STATE-run rail and logistics company Transnet will be going on a “nondeal road show” before June to speak to investors in the international market about a possible bond issue, says CEO Brian Molefe.
Despite saying a bond issue in the international market was “overdue”, he said Transnet would wait for stability in the markets before issuing another global bond.
In 2013, Transnet issued a R5bn global bond listed on the London Stock Exchange. The bond was the first African-local currency bond to be listed in the international capital markets.
The successful global bond issue followed road shows by Transnet in the UK and North America. Transnet said the bond issue was in line with its funding strategy to diversify funding sources while lowering its average cost of debt.
Transnet had issued the bond on the strength of its balance sheet without government guarantees.
Last week Transnet announced that it had secured R6bn in funding guarantees from export credit agency the Export-Import Bank of the US for the funding of the diesel locomotives the company is acquiring from General Electric (GE).
The locomotives are part of a R50bn deal Transnet finalised with four international manufacturers to procure 1,064 locomotives. The other manufacturers include Bombardier, China North Rail and China South Rail.
Transnet described the deal as an affirmation of credit-worthiness and South Africa’s attractiveness as an investment destination, from the international community.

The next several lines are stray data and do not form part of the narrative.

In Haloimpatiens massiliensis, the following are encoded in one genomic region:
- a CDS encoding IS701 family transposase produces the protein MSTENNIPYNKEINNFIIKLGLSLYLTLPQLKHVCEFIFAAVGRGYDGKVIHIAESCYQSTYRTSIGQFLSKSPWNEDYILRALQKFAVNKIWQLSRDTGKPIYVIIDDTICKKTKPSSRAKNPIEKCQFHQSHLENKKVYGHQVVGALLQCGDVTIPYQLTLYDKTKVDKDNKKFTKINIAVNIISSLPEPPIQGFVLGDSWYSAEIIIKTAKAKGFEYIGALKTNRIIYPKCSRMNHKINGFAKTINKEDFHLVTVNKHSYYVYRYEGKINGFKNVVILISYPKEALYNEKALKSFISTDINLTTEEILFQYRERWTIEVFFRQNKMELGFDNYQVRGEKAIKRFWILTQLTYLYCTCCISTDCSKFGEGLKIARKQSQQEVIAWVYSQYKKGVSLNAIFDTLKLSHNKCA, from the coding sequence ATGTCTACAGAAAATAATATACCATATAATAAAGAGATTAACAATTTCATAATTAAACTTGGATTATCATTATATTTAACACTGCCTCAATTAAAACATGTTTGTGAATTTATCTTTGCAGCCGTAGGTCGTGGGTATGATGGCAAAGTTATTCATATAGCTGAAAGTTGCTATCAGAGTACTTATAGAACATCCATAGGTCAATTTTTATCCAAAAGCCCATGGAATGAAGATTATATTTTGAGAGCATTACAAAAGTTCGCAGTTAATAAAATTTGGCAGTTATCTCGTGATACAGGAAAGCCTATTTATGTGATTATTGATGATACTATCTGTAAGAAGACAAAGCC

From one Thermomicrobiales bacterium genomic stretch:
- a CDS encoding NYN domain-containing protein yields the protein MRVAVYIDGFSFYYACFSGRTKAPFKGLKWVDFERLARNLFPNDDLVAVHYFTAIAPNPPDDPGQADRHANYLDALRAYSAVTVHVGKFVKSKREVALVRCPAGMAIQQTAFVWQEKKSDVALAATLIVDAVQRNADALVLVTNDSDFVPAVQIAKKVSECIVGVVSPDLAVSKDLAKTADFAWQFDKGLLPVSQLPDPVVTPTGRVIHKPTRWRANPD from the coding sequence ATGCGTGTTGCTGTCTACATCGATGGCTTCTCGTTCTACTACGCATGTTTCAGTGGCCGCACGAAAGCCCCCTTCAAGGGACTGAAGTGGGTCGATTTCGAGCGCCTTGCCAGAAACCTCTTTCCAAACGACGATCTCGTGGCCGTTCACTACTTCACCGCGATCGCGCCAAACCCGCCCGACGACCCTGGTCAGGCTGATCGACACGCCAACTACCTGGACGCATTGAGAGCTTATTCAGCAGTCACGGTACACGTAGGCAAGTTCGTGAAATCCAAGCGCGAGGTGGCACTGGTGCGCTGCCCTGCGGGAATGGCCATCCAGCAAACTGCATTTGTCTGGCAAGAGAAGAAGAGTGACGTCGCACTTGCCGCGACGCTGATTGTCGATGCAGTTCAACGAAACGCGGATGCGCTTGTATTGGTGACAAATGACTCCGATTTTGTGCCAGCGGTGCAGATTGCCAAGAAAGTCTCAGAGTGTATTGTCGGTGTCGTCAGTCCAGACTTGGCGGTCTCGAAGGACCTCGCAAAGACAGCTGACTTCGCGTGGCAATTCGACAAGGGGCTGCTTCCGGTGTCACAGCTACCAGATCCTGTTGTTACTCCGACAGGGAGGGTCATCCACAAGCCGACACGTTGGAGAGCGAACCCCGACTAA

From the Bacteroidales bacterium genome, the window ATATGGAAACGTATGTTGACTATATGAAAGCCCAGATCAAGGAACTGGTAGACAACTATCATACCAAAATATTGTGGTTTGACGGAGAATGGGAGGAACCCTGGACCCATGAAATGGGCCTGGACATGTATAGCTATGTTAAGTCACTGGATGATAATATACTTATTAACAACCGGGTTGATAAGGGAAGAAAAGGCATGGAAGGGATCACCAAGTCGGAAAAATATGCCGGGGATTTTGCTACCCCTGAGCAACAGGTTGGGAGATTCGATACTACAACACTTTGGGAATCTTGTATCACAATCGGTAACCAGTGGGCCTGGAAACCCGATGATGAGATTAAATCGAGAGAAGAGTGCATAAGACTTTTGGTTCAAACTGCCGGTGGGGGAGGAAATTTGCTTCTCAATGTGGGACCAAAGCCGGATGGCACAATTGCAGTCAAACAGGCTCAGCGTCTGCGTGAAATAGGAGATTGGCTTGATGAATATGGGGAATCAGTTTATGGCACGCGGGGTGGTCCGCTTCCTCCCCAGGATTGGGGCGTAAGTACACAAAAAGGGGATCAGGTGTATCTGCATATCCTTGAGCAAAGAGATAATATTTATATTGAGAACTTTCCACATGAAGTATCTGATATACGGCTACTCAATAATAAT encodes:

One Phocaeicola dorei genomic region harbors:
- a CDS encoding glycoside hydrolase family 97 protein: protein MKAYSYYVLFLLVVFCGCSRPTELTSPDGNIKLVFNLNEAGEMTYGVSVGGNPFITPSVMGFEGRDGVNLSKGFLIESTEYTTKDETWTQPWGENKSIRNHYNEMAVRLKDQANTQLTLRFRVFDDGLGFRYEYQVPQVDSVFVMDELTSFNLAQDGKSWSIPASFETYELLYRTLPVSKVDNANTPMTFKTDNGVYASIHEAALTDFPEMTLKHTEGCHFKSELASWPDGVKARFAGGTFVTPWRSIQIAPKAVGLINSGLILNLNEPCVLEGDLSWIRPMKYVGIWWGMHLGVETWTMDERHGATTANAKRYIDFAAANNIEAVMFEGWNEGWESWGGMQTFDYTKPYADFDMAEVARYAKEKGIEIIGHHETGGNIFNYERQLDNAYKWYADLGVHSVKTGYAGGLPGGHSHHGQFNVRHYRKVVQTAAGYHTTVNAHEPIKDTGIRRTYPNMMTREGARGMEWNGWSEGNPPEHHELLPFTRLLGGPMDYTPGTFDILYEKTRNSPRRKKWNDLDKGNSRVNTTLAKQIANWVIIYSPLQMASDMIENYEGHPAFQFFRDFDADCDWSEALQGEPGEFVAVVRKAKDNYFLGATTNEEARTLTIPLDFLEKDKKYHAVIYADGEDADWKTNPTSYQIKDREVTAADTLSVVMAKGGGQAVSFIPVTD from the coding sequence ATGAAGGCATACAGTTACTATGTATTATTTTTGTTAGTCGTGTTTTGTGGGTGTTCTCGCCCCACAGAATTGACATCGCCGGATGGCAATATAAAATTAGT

“The spreads have been wide,” Mr Molefe said this week. “We want to wait for the markets to stabilise.” He was speaking on the sidelines of the official opening of the third and fourth berth at Ngqura Container Terminal in Port Elizabeth, Eastern Cape on Monday.
The investment amounts to R2bn and includes the building and deepening to 16m of the terminal’s two additional berths and purchase of port equipment.
Transnet said it had invested about R12bn in Ngqura over the past three years. The terminal was opened five years ago.
Mr Molefe said R30bn had been earmarked for rail and port investments in the Eastern Cape over the next seven years. This would be part of Transnet’s R300bn market demand strategy leading up to 2019.
Ngqura, a transhipment terminal, handles about 17,000 containers a week coming mainly from Europe en route to East Africa, West Africa, South America and the Far East. The investments in the two berths have increased operating capacity at the terminal to 1.5-million containers from 800,000 containers at present.
Transnet said there was capacity for 12 berths at Ngqura although these were long-term plans.
Ngqura is the largest transhipment terminal and the second largest port in the country, according to Transnet. Durban Port, which is an import and export terminal, handles about 1,6-million containers a week and is the largest port in the country.
Public Enterprises Minister Lynne Brown said the investment in new equipment and maintenance as Ngqura served as a “lesson for other state-owned enterprises”.
“Always have a reserve because if you have a reserve, you will have provision for any eventuality,” she said. Ms Brown said the terminal also “ticked off crucial boxes” in government’s developmental agenda while boosting the Eastern Cape’s role in the broader economy.